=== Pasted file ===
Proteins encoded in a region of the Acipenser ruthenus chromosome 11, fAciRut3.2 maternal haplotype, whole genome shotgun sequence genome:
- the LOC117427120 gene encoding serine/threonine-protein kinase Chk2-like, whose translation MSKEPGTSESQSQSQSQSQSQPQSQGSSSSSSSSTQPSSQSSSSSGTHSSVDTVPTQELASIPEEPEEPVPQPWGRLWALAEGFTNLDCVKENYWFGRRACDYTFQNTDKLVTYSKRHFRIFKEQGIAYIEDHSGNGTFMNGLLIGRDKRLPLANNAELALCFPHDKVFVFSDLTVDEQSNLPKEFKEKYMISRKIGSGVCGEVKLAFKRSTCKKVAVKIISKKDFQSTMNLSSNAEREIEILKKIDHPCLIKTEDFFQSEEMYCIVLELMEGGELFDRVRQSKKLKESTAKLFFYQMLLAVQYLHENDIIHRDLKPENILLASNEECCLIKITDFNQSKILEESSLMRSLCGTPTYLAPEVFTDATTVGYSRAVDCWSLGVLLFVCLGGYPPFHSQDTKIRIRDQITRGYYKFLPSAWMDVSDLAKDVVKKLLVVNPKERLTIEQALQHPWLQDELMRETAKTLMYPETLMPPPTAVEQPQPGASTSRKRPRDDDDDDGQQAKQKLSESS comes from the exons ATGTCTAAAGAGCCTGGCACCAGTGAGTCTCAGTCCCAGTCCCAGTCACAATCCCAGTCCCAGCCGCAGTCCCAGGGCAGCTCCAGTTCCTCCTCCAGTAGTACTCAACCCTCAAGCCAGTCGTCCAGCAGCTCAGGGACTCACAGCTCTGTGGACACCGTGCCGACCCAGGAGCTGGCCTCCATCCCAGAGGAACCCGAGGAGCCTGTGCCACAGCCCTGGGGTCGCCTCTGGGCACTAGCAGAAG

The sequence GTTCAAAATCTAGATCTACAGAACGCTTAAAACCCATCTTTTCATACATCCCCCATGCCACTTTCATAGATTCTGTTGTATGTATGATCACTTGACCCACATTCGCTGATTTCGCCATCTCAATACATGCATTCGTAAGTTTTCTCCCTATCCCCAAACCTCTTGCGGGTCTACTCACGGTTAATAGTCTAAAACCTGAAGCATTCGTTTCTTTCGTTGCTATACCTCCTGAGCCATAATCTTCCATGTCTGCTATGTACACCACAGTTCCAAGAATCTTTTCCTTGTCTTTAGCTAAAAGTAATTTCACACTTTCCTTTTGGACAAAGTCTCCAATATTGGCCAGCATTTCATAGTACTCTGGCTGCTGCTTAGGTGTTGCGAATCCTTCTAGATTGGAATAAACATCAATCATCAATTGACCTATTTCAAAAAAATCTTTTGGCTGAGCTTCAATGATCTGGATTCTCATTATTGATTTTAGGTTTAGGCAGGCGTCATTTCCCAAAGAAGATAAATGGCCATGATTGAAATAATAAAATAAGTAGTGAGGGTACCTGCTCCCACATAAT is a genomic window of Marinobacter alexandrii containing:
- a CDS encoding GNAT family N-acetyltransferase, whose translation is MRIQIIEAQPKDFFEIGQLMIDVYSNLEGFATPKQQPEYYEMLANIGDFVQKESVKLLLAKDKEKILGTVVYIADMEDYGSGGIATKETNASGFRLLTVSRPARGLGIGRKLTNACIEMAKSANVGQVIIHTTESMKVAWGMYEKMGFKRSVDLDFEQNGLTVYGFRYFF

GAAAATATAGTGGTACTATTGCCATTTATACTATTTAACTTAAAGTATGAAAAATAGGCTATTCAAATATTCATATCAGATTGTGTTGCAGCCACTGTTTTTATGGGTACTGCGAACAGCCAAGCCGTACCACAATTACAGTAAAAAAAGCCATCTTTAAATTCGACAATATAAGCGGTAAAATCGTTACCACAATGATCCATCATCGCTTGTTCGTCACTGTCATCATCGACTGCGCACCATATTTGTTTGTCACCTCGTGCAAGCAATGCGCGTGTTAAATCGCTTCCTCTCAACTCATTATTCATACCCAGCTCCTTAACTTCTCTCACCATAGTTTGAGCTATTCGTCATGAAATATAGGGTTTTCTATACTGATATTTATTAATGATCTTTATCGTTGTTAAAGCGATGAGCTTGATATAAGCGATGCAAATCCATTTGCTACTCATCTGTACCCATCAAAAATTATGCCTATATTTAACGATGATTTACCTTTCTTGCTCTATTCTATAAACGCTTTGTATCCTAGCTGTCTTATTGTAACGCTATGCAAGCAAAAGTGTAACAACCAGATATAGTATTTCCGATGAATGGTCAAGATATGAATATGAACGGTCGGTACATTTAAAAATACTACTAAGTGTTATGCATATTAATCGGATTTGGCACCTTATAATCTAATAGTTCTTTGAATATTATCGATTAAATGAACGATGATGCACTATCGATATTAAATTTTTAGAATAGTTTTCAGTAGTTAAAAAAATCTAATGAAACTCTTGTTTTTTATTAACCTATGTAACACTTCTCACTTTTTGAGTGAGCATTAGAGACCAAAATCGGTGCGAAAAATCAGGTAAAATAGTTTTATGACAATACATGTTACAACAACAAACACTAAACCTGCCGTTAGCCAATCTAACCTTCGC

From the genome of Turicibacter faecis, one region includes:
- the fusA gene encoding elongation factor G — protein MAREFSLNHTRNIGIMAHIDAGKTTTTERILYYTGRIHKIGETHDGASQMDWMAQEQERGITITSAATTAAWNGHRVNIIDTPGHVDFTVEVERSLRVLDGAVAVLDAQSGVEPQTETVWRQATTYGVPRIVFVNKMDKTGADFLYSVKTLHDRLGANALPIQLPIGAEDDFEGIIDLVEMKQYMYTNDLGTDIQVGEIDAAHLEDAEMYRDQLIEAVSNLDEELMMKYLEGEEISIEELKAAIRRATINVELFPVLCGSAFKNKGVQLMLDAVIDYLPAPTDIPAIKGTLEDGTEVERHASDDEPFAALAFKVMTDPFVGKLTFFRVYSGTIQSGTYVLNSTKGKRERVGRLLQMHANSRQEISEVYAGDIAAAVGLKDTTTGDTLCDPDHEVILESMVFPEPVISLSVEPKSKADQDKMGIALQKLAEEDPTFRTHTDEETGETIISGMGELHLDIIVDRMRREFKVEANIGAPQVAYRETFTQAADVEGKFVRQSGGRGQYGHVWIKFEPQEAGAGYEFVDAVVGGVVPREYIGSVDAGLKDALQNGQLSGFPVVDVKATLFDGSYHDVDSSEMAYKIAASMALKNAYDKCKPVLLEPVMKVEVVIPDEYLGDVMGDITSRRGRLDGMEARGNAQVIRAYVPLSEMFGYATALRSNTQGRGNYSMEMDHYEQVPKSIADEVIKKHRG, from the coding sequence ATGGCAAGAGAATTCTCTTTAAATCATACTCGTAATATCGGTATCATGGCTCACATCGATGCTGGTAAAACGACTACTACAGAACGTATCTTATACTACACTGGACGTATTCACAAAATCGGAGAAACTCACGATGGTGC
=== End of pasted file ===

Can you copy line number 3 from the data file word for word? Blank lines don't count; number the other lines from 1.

The sequence GTTCAAAATCTAGATCTACAGAACGCTTAAAACCCATCTTTTCATACATCCCCCATGCCACTTTCATAGATTCTGTTGTATGTATGATCACTTGACCCACATTCGCTGATTTCGCCATCTCAATACATGCATTCGTAAGTTTTCTCCCTATCCCCAAACCTCTTGCGGGTCTACTCACGGTTAATAGTCTAAAACCTGAAGCATTCGTTTCTTTCGTTGCTATACCTCCTGAGCCATAATCTTCCATGTCTGCTATGTACACCACAGTTCCAAGAATCTTTTCCTTGTCTTTAGCTAAAAGTAATTTCACACTTTCCTTTTGGACAAAGTCTCCAATATTGGCCAGCATTTCATAGTACTCTGGCTGCTGCTTAGGTGTTGCGAATCCTTCTAGATTGGAATAAACATCAATCATCAATTGACCTATTTCAAAAAAATCTTTTGGCTGAGCTTCAATGATCTGGATTCTCATTATTGATTTTAGGTTTAGGCAGGCGTCATTTCCCAAAGAAGATAAATGGCCATGATTGAAATAATAAAATAAGTAGTGAGGGTACCTGCTCCCACATAAT is a genomic window of Marinobacter alexandrii containing: